We were intending to take the ferry to Vidos Island today. We found the boat, it said VIDOS on it – in Greek, but we don’t mind that now.
No one was on the boat so we sat down on the benches clearly there for the purpose of waiting. A young man came over from the adjacent bar and explained in halting but entirely adequate English (much better than our Greek, in any event) that the ferry was no longer running. There were too few people now and the season was over. Since the fare each way is only €1, you can understand the economics, but it was still disappointing. We had our swimming stuff and everything.
So we sat on a bench in the shade of a tree, drank some water from our bottle, and contemplated what to do. Diana had the bright idea of lunching at the Corfu Palace Hotel and having our swim in the pool there. But it was still a bit early for lunch (we seem to have moved to Greek lunchtimes). The New Fortress loomed above us, and as we hadn’t found the way in, despite walking round it on all sides, we decided to make a determined effort this time.
There is an obvious entrance, but a forbidding sign and a couple of men in Navy uniforms make it clear that this bit of the fortress is still a military establishment. Diana spotted the New Fortress tourist sign and this led us to some steps, which we had avoided in a previous walk as having too much upness about them when we were tired and wanting down, or at the very least level. But this time, we went for it.
At the top of the steps was a gate and a hut for selling tickets, which displayed a notice saying “Entrance is free”. What there was to see in the New Fortress was essentially the fortress. There were no exhibits and the only information board had been put there by the cafe. But you could wander around looking at the walls – very high, very thick – and the slots for shooting out of.
We followed a sign saying “To the top” up some wide stairs and had a look at the various empty rooms with their very thick walls. Then there were some very narrow stairs which took us onto the roof, where we found emplacements for cannons, but no cannons as such. Most of the cannon would have pointed inland rather than out to sea. I guess they expected the Old Fort to handle invading ships.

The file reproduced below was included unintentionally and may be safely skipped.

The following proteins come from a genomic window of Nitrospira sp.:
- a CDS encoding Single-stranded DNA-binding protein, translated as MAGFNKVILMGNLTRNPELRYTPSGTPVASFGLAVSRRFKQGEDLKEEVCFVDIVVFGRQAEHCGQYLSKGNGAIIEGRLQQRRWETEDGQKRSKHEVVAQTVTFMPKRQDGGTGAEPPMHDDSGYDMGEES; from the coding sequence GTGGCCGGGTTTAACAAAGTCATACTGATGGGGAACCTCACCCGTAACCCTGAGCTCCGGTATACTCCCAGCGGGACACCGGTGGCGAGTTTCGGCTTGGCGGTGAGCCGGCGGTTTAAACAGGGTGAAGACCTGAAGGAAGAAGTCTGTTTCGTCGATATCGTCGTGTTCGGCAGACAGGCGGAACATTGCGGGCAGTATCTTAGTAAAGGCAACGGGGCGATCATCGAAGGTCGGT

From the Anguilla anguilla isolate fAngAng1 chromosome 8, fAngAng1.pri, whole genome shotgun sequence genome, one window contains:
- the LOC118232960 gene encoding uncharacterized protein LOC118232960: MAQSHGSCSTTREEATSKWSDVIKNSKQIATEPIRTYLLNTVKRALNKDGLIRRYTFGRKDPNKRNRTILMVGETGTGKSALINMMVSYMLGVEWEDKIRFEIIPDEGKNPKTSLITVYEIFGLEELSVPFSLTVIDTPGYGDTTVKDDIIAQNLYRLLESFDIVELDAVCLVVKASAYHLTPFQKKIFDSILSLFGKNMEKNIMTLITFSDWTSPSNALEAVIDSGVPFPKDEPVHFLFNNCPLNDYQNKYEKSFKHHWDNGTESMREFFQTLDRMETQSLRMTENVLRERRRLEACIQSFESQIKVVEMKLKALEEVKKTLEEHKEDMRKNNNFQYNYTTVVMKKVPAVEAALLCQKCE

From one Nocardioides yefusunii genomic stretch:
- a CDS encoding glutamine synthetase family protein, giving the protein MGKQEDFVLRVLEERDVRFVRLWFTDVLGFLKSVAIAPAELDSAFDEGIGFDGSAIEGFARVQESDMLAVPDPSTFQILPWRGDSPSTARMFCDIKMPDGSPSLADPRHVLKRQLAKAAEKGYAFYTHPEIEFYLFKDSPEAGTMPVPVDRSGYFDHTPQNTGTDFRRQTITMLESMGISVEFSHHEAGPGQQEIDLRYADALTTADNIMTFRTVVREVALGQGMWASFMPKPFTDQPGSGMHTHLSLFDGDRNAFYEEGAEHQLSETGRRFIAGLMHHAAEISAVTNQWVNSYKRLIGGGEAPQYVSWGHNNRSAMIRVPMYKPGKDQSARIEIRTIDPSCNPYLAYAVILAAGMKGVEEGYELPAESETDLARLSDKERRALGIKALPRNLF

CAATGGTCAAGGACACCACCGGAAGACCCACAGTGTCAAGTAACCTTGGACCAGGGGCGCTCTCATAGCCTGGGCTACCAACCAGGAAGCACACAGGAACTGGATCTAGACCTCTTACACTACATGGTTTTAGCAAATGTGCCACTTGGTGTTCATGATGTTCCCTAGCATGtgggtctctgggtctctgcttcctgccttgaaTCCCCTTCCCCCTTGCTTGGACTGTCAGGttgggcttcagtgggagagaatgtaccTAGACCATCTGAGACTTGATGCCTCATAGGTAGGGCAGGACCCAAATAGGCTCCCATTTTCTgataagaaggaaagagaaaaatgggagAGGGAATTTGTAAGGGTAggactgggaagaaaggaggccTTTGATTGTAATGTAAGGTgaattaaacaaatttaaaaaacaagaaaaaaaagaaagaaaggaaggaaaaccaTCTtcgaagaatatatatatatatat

We bought a couple of drinks in the cafe and headed for the Corfu Palace, stopping off at our hotel to use the loo, fortuitously as it happened, because we had left the Do Not Disturb sign up and they hadn’t disturbed. We apologised as we went out, but the receptionist had already realised when we came in and got someone on the case. “No problem,” he said. “The staff are still here.” That is customer service.
The Corfu Palace Hotel is about a five minute walk from ours. It is a modern, international hotel looking over the bay, with a spa and a casino and a restaurant with a swimming pool. What is an international hotel going to be good at, I thought? International food, such as a club sandwich. So we ordered a couple of club sandwiches which turned out to be (a) very big with lots of chips, and (b) very ordinary. What was international was the price.
A few people were lying on loungers around the pool, one or two taking a dip. We stripped off to swim suits and went in. The water was initially cool, but a pleasing contrast to the hot sun. Diana was first to notice that the water was salt. The increase in personal buoyancy was amazing. It was hard to go from a swimming position to standing up; my legs just didn’t want to go down. On the other hand, I could just float there, practically unable to sink – a novel experience.
In the evening we went to a tiny little pavement restaurant by the Catholic cathedral. We had passed by it most days on our walks, and it always seemed busy. All the tables were occupied, so they brought out another one for us. That is also customer service.
The menu was limited, being mainly grilled meats. The clue was in the restaurant name: Pane & Souvlaki. So souvlaki was what we had, and excellent it was. Chatting to the waiter, when he explained that they were a small restaurant and didn’t have space inside to do puddings, we found out that in high season they spread out twice as far over the pavement (which explains why they had an extra table instantly available). And it was cheap. The best meal at the cheapest price we’ve yet had here – I reckon we’ll be back.